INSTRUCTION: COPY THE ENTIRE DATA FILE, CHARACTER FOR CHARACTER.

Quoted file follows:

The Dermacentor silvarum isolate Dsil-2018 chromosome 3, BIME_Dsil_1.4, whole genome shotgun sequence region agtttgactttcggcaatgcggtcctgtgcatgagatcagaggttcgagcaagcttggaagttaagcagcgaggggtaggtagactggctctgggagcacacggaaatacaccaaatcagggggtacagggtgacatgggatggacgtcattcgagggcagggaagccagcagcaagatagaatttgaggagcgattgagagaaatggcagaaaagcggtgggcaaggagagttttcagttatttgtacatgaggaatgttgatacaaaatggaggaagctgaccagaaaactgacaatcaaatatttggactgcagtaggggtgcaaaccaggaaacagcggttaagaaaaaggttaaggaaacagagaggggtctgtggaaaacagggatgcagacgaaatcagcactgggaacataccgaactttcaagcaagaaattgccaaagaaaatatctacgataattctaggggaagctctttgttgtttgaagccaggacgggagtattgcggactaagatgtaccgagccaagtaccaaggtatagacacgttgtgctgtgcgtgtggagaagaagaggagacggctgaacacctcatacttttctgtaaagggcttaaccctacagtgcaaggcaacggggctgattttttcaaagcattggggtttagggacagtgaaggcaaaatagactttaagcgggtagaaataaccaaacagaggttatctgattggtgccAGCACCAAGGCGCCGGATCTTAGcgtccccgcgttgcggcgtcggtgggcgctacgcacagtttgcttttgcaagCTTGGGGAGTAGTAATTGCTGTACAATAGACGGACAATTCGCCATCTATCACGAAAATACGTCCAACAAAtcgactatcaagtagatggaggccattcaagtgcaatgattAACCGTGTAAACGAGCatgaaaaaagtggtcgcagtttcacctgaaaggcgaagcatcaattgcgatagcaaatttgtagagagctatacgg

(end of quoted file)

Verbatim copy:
The Dermacentor silvarum isolate Dsil-2018 chromosome 3, BIME_Dsil_1.4, whole genome shotgun sequence region agtttgactttcggcaatgcggtcctgtgcatgagatcagaggttcgagcaagcttggaagttaagcagcgaggggtaggtagactggctctgggagcacacggaaatacaccaaatcagggggtacagggtgacatgggatggacgtcattcgagggcagggaagccagcagcaagatagaatttgaggagcgattgagagaaatggcagaaaagcggtgggcaaggagagttttcagttatttgtacatgaggaatgttgatacaaaatggaggaagctgaccagaaaactgacaatcaaatatttggactgcagtaggggtgcaaaccaggaaacagcggttaagaaaaaggttaaggaaacagagaggggtctgtggaaaacagggatgcagacgaaatcagcactgggaacataccgaactttcaagcaagaaattgccaaagaaaatatctacgataattctaggggaagctctttgttgtttgaagccaggacgggagtattgcggactaagatgtaccgagccaagtaccaaggtatagacacgttgtgctgtgcgtgtggagaagaagaggagacggctgaacacctcatacttttctgtaaagggcttaaccctacagtgcaaggcaacggggctgattttttcaaagcattggggtttagggacagtgaaggcaaaatagactttaagcgggtagaaataaccaaacagaggttatctgattggtgccAGCACCAAGGCGCCGGATCTTAGcgtccccgcgttgcggcgtcggtgggcgctacgcacagtttgcttttgcaagCTTGGGGAGTAGTAATTGCTGTACAATAGACGGACAATTCGCCATCTATCACGAAAATACGTCCAACAAAtcgactatcaagtagatggaggccattcaagtgcaatgattAACCGTGTAAACGAGCatgaaaaaagtggtcgcagtttcacctgaaaggcgaagcatcaattgcgatagcaaatttgtagagagctatacgg